– Atole de grano. A specialty of Pátzcuaro, this is a simple porridge that I shall dream of until the next time I can plan a trip back to Michoacán. A thin, hot gruel of cooked masa is given its bright green color and licorice flavor by the use of the fresh anise plant, which is grown plentifully in Mexico. Kernels of fresh field maize are suspended throughout, and further flavor is added with a squeeze of fresh lime juice and some coarsely chopped, bright yellow chile manzano.
– Carne apache. In the little copper town of Santa Clara del Cobre, we sat on tiny folding chairs on the sidewalk outside the shop where I had just purchased some copper kettles for my kitchen. The charming woman tending the portable griddle adeptly chopped and fried, and immediately served up this delectable Mexican taco: a quickly fried tortilla smeared with a layer of refried beans, then topped with raw ground beef soaked in lime juice. Chopped onion and a slurry of salsas added texture and heat.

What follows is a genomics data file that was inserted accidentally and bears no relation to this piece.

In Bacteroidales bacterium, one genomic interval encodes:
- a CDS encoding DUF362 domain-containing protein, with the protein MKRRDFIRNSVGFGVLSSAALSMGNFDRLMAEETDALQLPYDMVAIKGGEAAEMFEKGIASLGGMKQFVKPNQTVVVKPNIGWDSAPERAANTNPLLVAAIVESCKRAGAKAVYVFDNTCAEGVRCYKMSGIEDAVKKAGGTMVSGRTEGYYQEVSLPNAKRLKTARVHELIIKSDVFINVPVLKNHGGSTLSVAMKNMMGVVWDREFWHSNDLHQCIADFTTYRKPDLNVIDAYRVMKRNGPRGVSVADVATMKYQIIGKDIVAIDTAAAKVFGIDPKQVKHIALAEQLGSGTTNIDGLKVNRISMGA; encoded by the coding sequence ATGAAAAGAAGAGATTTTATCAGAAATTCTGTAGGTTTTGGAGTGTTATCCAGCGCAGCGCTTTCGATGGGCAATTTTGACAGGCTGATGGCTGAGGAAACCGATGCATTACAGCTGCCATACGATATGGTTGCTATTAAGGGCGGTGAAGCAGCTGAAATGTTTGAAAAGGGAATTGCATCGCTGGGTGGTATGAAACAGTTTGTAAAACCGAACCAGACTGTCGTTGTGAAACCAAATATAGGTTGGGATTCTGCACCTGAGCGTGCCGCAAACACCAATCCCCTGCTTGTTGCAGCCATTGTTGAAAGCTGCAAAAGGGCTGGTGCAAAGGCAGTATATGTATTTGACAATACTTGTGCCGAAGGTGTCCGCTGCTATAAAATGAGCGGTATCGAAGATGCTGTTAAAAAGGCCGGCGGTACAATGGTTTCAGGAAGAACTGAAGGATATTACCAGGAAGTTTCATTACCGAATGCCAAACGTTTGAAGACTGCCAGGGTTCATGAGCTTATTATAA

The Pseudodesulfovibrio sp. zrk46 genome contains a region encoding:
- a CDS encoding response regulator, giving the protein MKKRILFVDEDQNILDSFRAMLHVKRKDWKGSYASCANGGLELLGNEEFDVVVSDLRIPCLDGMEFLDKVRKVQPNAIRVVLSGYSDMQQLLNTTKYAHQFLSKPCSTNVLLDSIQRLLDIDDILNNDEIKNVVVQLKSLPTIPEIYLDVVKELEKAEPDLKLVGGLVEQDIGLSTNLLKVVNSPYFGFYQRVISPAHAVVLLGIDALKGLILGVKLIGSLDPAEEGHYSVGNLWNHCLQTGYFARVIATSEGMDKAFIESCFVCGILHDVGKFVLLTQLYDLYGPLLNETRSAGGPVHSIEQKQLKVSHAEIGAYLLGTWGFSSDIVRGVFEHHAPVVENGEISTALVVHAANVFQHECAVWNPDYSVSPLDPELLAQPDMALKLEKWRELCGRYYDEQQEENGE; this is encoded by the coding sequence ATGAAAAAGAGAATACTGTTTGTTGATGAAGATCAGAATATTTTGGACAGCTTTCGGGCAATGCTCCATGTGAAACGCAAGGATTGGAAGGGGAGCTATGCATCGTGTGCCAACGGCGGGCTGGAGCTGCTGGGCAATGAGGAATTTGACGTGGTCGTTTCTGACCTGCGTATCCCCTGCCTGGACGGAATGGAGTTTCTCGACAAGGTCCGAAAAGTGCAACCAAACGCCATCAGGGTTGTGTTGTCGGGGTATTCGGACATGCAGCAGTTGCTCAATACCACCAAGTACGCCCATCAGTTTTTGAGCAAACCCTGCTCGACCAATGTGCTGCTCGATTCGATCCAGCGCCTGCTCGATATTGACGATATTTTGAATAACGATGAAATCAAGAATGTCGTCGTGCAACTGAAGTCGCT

– Carnitas. All around Mérida and environs you see signs reading “Carnitas de Michoacán” – so I was thrilled to be here to sample the real thing. In fact, the little town of Quiroga is known as "the world capital of carnitas." I can’t say exactly how the popular vendor in Quiroga prepared his carnitas (naturally, recipes vary from one cook to the next), but typically it is made with scrap cuts of pork (even some offal) seasoned with spices and chiles and simmered slowly in lard. Just before serving, pieces of the meat are chopped coarsely on worn wooden blocks then fried quickly on a special comal. This is a close cousin to Yucatán’s
chicharra surtida. One of the many accompanying sauces was drawn out of a large glass jar with a big ladle: white vinegar, slivers of white onion cut media luna style, and coarse chunks of fresh yellow chile manzano.
– Nieve de pasta. Dios mío, if ever a dessert were created exclusively for me this would be it. This specialty of Pátzcuaro (they make it elsewhere in Michoacán but it’s never as good) is a rich and intense sorbet made of – frozen dulce de leche! What’s not to love? Thankfully, my hectic itinerary kept me moving, although often my trails led right past another sorbet shop.